Cut Line: Spieth makes it big; Chambers a big miss

By Rex HoggardDecember 11, 2015, 3:38 pm

Jordan Spieth was nearly perfect, the PGA Tour was perfectly baffling and Chambers Bay proved to be an imperfect storm at this year’s U.S. Open as Cut Line reviews an eventful 2015.

Made Cut

Jordan rules. When Jordan Spieth began his year at the Waste Management Phoenix Open there were doubts.

Doubts he could close out a PGA Tour victory despite finishing 2014 with back-to-back victories in Australia and the Hero World Challenge. By the time he completed his historic 2015 season there were no such concerns.

The 22-year-old wunderkind won the Masters in record fashion – setting 36- and 54-hole scoring records and tying the 72-hole record – the U.S. Open, and he came within one putt of possibly winning the first three legs of the single-season Grand Slam.

After adding a runner-up showing at the PGA Championship, Spieth closed the year with a fifth Tour title at East Lake to claim the FedEx Cup.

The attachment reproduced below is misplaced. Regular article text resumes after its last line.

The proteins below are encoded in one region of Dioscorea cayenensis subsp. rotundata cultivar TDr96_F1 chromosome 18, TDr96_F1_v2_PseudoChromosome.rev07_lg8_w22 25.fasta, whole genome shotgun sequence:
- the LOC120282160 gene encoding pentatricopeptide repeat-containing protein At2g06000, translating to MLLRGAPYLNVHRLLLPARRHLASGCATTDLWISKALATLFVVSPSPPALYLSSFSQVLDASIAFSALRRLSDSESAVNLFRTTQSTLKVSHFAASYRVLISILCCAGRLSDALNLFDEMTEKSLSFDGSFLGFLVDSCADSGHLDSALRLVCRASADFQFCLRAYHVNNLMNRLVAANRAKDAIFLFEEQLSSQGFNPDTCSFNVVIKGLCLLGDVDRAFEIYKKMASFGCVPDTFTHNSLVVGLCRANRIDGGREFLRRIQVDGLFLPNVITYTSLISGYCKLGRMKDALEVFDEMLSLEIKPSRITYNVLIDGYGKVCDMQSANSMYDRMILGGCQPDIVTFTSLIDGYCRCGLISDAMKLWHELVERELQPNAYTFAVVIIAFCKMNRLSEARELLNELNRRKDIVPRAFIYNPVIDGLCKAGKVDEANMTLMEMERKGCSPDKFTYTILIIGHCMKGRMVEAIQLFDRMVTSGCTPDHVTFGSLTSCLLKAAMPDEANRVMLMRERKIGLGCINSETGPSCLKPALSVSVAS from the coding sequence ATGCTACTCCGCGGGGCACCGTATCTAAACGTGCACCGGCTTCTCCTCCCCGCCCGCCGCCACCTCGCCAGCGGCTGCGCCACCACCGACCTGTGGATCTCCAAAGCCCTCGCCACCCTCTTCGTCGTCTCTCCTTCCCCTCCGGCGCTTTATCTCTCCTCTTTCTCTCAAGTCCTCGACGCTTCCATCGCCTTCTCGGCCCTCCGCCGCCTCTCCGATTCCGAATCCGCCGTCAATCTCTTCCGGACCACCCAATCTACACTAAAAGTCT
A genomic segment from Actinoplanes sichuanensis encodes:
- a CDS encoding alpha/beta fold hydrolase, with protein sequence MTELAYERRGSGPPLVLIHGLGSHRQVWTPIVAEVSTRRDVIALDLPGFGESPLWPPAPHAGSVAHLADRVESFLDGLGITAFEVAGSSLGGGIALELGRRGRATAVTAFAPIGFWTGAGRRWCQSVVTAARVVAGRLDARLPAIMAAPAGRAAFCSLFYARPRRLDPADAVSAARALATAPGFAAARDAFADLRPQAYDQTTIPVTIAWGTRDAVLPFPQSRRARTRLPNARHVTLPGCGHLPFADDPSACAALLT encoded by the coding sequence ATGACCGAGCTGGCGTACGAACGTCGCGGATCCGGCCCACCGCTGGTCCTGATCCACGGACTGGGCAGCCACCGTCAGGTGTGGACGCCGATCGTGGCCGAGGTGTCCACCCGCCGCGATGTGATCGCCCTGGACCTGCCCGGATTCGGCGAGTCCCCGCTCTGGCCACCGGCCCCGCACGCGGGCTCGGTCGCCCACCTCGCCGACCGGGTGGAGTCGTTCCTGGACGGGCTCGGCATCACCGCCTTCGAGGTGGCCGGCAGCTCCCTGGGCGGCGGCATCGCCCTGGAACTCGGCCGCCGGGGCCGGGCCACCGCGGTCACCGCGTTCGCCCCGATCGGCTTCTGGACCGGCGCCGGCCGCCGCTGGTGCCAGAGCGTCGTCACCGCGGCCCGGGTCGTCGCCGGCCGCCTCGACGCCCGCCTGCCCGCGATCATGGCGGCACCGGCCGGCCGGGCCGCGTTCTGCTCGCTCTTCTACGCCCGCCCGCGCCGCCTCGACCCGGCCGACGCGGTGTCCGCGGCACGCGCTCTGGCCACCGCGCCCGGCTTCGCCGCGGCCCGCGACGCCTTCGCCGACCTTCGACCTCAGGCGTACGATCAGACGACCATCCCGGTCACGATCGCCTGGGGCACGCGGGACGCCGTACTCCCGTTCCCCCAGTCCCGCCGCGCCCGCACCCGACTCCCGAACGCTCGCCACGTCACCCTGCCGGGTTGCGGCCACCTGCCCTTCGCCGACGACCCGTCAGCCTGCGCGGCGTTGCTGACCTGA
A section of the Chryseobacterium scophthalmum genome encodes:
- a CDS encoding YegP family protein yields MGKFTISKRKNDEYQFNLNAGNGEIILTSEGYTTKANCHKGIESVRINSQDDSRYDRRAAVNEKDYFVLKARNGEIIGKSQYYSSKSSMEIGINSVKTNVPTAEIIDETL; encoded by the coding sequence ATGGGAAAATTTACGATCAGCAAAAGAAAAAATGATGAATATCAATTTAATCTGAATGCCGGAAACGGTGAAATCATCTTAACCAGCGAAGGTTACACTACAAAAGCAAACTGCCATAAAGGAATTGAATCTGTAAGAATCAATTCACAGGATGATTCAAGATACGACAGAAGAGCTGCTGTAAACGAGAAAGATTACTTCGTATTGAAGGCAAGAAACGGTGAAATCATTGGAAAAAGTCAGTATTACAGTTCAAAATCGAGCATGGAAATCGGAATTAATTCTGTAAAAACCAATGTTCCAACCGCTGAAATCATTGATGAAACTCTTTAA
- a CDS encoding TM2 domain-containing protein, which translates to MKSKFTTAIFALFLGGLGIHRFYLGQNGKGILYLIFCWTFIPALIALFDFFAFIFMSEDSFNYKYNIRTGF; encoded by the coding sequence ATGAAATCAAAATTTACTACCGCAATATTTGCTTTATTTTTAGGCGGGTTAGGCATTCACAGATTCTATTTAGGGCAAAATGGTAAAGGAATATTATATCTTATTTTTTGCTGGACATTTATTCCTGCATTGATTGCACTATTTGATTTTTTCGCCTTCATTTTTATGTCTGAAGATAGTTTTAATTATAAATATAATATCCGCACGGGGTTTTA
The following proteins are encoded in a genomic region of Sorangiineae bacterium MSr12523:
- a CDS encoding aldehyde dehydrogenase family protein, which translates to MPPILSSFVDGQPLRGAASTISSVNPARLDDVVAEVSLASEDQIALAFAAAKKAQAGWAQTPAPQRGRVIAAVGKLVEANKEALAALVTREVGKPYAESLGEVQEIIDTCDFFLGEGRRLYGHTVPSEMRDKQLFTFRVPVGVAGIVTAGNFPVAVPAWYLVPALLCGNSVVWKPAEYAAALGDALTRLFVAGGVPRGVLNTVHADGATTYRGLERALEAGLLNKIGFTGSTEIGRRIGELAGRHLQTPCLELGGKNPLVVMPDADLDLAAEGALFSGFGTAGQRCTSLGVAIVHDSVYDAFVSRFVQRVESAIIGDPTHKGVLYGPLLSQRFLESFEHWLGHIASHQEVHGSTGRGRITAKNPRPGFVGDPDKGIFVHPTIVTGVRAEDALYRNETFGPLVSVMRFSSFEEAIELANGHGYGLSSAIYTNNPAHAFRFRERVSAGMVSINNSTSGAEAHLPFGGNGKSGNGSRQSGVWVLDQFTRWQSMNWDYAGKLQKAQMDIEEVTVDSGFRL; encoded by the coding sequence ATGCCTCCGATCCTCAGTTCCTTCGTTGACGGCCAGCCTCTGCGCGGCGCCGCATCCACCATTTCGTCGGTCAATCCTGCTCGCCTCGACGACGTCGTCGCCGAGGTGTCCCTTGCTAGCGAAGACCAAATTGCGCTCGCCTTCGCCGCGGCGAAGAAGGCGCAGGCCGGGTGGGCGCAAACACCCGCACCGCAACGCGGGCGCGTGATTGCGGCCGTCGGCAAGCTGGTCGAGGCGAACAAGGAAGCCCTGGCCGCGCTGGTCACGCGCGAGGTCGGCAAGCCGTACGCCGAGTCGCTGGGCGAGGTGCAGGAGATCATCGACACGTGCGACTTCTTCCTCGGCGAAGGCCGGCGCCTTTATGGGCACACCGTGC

“I’m extremely pleased and I'm happy to go into the offseason now with this year under my belt knowing that I can do this,” Spieth said at the World Challenge earlier this month.

As he exited 2015, no one, not even Spieth, was doubting his ability to close.

Roars and rehab. En route to his first start of the season in Abu Dhabi, Rory McIlroy penned a few goals for 2015 on the back of his boarding pass.

When the Northern Irishman returns to the Middle East early next year he should add a footnote to that list – avoid “kickabouts.”

The Northern Irishman derailed, however innocently, what was shaping up to be one of the most competitively compelling seasons in recent history when he injured his left ankle playing soccer in July and missed title defenses at the Open Championship and WGC-Bridgestone Invitational.

Prior to his extracurricular snafu, McIlroy matched Spieth with victories at the WGC-Match Play and Wells Fargo Championship. When he did return at the PGA Championship he was rusty and regretful, but by the time he wrapped up his year with a victory at the European Tour’s finale in Dubai his season had come full circle.

“I saved the best for last,” he smiled in Dubai. “I feel like I finally showed this week what was in there. I just needed to find something to be able to let it out and thankfully this week I was able to do that.”

The possibilities to add to next year’s boarding pass are limitless, let’s just hope he commits to cutting back on the “kickabouts.”